Tuesday, May 18

Sánchez focuses his first major African tour on migration and the entry of Spanish companies | Spain



After years of colonial presence and despite its geographical proximity, Spain has lost a lot of weight in Africa. Almost all Spanish presidents have tried to remedy this problem, so far without success. Pedro Sánchez begins tonight in Luanda, the capital of Angola, his first major African tour with the aim of regaining weight in a continent known for its economic turmoil and pockets of poverty, but with enormous growth expectations and where China has taken the lead. Forward of Europe and the United States, Sánchez will thus be the first Spanish president to visit Angola since 1992, when Felipe González did.

The tour will end in Dakar, the capital of Senegal, where Sánchez will arrive this Thursday night. Senegal is a strategic country to which all the last presidents have turned in an attempt, which Sánchez will also try to finish off, to help Senegalese reinforce the control of irregular immigration. And, above all, to convince them to resume repatriation flights from Spain, interrupted since 2018.

Thus, the president will focus on the issue of irregular immigration, a priority in his visit to Senegal, and in the search for a better economic relationship and the entry of Spanish companies into large public contracts in some countries that are still under construction. , the great objective in the case of Angola.

Sánchez has already visited, always with an eye to the migration crisis and security in the entire region, Algeria, Mali and Mauritania, and has pending a large bilateral summit in Morocco that has been delayed several times.

Angola, which has already weathered years of grueling civil war after gaining independence from Portugal in 1975, has historically been a country ravaged by conflict and corruption. But the current president, João Lourenço, in office since 2017, is making efforts to break with the venality and nepotism of the previous president, José Eduardo Dos Santos.

Angola is an oil country – 50% of its GDP and 80% of its public income depend on this raw material – but now it is trying to diversify. Several Spanish companies are interested in large public contracts in energy, transport, engineering, water or waste treatment, and some of their executives travel on the plane with Sánchez to enter into these agreements. With this objective, Sánchez and Lourenço will preside over an Angola-Spain business meeting.

The first stage of the trip, therefore, has a more economic content than a political one. Both Angola and Senegal are suffering severely from the pandemic crisis, although not so much because of the number of infected – which is not relatively high – but because of the economic consequences of confinements and movement limitations in countries with a huge informal economy .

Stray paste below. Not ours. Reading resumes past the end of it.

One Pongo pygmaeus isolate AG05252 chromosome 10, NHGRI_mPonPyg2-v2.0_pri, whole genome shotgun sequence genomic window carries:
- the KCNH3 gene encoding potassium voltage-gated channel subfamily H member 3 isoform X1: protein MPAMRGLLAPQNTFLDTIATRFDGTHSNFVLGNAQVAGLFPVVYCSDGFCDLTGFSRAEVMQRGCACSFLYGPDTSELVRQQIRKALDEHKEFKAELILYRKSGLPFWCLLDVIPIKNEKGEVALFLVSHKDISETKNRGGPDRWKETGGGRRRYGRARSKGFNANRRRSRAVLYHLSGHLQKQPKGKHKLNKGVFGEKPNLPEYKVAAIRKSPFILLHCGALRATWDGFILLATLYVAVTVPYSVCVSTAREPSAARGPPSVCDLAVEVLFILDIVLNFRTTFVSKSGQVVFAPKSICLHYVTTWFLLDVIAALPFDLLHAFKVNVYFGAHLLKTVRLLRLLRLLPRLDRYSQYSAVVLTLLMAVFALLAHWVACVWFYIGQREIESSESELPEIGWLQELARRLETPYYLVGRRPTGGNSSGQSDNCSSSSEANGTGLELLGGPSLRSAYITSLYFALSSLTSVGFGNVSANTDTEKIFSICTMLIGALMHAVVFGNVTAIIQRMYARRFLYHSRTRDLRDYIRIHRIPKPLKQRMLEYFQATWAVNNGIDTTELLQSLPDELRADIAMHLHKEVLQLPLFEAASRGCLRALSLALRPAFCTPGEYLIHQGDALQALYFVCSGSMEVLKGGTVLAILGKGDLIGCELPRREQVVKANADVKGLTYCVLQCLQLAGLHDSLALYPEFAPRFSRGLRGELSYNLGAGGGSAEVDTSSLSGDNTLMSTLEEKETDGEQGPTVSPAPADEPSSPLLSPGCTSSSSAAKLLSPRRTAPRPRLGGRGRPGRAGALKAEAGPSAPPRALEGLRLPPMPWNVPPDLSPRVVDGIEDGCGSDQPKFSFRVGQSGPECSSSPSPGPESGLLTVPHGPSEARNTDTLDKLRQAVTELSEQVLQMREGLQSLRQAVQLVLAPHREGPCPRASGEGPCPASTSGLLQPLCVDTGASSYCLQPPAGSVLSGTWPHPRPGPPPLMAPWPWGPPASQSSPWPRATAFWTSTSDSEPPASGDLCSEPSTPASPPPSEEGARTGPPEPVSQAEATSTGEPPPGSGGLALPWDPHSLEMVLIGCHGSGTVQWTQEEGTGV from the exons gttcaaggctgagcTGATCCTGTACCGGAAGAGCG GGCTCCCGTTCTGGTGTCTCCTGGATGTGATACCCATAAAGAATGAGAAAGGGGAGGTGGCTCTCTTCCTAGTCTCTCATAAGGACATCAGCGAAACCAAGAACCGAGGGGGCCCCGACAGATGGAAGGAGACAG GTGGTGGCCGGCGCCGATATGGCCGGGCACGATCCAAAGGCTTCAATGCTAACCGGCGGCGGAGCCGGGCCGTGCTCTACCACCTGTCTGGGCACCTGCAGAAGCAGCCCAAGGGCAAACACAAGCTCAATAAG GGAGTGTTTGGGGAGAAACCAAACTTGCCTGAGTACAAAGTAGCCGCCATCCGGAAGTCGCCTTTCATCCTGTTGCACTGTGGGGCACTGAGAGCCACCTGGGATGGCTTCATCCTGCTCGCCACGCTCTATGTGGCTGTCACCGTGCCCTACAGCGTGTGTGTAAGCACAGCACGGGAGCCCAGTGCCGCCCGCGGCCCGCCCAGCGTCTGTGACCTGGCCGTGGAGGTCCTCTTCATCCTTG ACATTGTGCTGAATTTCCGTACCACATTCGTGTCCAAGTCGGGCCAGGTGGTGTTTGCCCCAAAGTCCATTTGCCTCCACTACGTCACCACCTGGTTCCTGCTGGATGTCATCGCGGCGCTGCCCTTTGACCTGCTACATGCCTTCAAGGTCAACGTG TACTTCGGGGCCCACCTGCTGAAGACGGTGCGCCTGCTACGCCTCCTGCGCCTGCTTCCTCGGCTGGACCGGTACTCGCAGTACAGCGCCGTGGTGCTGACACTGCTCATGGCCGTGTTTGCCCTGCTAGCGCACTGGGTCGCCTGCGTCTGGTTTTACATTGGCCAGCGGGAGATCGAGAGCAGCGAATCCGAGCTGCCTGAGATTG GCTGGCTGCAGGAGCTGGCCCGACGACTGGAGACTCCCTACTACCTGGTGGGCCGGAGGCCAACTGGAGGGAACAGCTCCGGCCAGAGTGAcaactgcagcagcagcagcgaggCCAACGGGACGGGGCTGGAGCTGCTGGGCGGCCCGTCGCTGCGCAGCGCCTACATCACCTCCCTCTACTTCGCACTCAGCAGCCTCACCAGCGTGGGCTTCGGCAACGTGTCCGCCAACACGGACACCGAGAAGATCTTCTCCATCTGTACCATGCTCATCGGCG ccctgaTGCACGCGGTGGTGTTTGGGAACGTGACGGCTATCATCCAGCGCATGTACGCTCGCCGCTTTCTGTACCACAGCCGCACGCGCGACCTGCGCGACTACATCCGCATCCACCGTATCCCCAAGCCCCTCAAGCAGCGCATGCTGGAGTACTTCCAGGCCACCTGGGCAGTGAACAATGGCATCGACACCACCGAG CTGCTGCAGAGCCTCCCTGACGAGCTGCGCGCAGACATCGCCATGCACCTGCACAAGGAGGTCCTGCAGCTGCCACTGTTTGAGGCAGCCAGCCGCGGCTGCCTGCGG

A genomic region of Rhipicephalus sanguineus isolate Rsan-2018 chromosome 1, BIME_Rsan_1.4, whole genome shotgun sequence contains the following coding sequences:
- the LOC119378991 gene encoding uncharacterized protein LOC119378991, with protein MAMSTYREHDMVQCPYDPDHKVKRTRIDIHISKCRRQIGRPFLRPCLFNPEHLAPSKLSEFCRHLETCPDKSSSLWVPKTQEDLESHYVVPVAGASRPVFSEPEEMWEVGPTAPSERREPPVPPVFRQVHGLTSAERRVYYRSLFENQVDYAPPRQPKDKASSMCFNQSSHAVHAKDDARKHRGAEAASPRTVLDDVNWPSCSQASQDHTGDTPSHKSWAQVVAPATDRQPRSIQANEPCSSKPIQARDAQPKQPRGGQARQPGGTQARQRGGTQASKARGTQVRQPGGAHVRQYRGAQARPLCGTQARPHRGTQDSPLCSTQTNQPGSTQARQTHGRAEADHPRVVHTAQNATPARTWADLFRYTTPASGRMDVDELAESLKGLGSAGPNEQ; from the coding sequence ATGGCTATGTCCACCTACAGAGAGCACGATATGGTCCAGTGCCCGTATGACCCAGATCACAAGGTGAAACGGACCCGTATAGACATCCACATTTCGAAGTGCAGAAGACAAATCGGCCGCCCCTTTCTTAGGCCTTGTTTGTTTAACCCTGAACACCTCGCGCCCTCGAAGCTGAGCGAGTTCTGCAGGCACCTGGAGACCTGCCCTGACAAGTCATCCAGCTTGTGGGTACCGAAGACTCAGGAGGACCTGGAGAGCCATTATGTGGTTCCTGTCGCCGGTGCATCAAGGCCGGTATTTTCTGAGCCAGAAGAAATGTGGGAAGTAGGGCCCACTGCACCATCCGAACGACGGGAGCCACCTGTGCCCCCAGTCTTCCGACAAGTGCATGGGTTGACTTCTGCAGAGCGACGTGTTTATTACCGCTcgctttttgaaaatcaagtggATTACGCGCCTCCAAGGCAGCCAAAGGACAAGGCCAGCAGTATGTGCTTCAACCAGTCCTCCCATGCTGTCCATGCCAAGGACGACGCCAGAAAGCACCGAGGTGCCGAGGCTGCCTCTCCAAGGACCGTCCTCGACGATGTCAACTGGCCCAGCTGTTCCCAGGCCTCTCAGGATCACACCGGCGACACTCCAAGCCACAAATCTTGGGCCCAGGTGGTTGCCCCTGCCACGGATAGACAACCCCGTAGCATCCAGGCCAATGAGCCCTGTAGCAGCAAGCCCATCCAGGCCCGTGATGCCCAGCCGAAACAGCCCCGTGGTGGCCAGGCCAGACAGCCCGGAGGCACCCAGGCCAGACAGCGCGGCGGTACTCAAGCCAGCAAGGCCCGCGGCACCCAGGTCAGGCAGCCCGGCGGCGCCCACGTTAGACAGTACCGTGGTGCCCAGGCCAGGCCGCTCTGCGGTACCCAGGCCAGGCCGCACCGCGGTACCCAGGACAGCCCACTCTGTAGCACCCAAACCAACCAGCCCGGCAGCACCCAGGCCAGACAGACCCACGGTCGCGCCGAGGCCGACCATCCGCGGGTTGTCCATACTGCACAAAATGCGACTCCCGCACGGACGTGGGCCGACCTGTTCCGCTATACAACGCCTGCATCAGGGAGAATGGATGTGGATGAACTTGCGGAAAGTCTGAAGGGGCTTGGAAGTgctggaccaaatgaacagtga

Sánchez also seeks to reinforce his international role, something that he has always taken care of. Africa is an important continent for La Moncloa. Last week the President of Ghana, Nana Akufo-Addo, was in Madrid with Sánchez, who attended the presentation of the Africa Focus 2023. It is a star project of the Minister of Foreign Affairs, Arancha González Laya, which has multiplied her visits to the continent.

In addition to the political and economic agenda, the president’s trip also includes symbolic gestures, such as the inauguration in Dakar of the first headquarters of a Cervantes Institute in sub-Saharan Africa.

Moment covers in Senegal

The peak of the trip will come with its final stage in Senegal. The West African country has been, for years, a key and solid ally for Spanish policy in Africa. A fact that is explained by its historical political stability, its geographical proximity – just two and a quarter hours from the Canary Islands by plane – and the presence of a growing Senegalese colony in Spain, the result of the migratory flows of the last two decades. Some 70,000 registered persons make Spain the third European country, after France and Italy, as a destination for the Senegalese diaspora. The recent upturn in the departure of cayucos from this country to the Canary archipelago and the imminent reactivation of repatriation flights will be at the center of Pedro Sánchez’s visit to Dakar.